Old Heidelberg Courthouse
Architect: JB Cohen with W Mackay, 1900
East | E08
Described by the National Trust as an “unusual example of Edwardian period architecture”, the former Heidelberg Magistrates' Court was designed by PWD architect, J.B.Cohen, with W. Mackay, and opened in April 1900. Agitation for a new courthouse began in 1896, coinciding with calls for a direct railway connection to Heidelberg, although it was 1898 before the State Government allocated funds for the new building; originally £1,700 but later reduced to £1,200. The builders were the well-known firm of Swanson Bros. The courthouse became home to the Heidelberg Historical Society in 1979. The building is described in Historic Court Houses of Victoria (Challenger, 2001) as “an adaptation of the Italian Romanesque in red brick and stucco [which] takes its form from the unusual central courtroom which has the shape of an elongated octagon. On each side of the gabled entry porch are galleries, glazed originally in leadlight. The building retains its bracketed eaves, but has lost its cast-iron pinnacles and the slates and vents from the main roof”. Features of the main courtroom include the magnificent cedar ceiling, tiled fireplaces and an ornate plaster pediment. There is also the Clerk of Court's Bench, the Prisoner's Dock and the Witness Stand. Ancillary rooms include the magistrate's retiring room (now kitchen), the prisoner's room, barrister's room and female witness room.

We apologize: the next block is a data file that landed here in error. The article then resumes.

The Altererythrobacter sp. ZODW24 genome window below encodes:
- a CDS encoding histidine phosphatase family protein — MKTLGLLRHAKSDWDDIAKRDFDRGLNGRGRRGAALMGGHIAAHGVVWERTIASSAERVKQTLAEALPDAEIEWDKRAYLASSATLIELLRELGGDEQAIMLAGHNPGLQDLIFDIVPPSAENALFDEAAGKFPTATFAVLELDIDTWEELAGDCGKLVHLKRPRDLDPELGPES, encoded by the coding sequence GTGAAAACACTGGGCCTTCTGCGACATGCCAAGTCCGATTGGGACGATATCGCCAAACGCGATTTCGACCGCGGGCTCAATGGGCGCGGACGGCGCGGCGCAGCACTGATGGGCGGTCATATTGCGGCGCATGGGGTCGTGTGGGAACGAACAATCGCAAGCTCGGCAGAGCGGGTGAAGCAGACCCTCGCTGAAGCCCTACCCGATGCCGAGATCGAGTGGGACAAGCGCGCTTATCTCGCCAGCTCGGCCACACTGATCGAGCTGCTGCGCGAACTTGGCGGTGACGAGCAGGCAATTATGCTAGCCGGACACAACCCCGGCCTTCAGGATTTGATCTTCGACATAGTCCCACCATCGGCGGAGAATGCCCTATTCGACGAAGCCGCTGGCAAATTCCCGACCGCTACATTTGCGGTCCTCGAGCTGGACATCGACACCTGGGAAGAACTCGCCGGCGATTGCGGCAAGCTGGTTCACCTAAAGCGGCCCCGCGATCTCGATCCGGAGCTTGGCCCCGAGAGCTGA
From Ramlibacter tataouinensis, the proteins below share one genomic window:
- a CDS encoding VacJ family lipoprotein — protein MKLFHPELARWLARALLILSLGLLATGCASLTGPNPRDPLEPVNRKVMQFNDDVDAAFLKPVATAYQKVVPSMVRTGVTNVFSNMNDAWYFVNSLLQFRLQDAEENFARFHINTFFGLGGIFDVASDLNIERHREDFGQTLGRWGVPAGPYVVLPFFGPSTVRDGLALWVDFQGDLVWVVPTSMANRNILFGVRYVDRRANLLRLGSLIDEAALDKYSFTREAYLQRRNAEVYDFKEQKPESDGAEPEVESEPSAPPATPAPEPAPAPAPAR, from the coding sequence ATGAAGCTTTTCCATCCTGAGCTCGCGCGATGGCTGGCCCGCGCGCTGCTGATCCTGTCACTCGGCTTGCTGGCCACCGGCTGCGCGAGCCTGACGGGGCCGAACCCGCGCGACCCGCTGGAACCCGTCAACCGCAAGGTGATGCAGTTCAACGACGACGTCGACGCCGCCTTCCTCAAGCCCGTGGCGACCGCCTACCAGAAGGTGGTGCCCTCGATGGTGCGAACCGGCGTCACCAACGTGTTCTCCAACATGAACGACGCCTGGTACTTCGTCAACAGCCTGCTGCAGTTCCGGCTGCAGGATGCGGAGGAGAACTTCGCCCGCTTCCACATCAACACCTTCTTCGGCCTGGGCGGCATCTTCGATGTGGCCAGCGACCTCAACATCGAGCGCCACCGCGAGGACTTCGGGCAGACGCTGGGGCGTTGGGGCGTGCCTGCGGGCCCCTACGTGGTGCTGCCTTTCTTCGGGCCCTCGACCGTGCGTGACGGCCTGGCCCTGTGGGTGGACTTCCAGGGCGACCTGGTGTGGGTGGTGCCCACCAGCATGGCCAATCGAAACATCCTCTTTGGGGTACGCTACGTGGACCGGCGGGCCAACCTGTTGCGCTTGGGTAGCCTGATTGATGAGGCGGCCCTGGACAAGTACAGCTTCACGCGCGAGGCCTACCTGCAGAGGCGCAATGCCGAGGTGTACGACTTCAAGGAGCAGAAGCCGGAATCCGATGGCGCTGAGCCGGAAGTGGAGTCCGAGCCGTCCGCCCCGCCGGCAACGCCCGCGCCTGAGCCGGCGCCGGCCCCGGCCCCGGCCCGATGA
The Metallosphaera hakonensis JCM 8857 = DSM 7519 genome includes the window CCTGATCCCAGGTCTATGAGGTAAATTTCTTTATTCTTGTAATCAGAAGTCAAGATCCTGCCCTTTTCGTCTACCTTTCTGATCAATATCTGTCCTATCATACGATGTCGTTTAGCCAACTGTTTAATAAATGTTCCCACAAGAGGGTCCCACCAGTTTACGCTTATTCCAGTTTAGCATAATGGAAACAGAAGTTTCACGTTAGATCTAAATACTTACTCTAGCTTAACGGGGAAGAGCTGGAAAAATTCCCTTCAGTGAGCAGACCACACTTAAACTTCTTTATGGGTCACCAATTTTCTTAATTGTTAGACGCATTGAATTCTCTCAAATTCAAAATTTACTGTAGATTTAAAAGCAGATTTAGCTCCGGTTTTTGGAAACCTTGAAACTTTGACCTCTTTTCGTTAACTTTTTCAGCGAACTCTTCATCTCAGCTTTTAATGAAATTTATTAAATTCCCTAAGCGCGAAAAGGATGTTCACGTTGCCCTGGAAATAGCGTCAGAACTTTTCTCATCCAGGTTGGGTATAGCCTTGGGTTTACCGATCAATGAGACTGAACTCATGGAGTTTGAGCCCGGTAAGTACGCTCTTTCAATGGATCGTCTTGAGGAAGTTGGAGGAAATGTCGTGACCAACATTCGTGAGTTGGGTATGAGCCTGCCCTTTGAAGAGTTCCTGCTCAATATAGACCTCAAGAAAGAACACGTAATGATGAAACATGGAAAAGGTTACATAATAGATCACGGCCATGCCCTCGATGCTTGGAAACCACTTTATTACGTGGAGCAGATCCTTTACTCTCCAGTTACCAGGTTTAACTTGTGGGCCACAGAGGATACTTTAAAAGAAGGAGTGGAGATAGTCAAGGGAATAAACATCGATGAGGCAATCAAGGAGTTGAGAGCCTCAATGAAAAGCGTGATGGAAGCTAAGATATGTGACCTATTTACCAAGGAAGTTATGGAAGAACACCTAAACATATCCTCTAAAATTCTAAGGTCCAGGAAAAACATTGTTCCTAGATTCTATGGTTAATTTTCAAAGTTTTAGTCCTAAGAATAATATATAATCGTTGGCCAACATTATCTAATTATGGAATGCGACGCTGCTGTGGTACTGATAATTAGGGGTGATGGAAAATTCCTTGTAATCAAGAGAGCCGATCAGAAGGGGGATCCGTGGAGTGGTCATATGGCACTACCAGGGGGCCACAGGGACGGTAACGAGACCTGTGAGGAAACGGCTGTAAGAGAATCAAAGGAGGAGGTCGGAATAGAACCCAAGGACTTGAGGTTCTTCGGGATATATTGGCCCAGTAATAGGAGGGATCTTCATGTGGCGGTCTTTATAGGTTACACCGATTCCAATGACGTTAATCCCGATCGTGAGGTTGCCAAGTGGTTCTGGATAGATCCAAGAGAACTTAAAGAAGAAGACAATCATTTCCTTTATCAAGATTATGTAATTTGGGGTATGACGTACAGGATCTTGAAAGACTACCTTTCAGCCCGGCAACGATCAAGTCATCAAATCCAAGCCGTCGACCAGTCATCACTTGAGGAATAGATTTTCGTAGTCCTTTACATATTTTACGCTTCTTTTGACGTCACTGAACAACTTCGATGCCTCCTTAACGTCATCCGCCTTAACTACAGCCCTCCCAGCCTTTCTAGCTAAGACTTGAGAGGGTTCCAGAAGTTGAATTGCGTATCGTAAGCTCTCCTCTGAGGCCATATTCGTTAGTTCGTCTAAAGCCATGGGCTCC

A largely self-guided tour using the detailed explanatory information provided throughout the building. View the current display, Heidelberg's Busy Bee Signature Quilt: 1895-96, souvenirs available for purchase.
Need to Know
Open: Sunday 28 July 11am–4pm
Tour Type: Open Entry, Self-guided
Access: Limited mobility, all ages.
Building Type: Cultural
Architecture Era: Victorian (1851-1901)
Photo Credit: Courtesy of Heidelberg Historical Society
15 Jika Street, Heidelberg 3084, Heidelberg VIC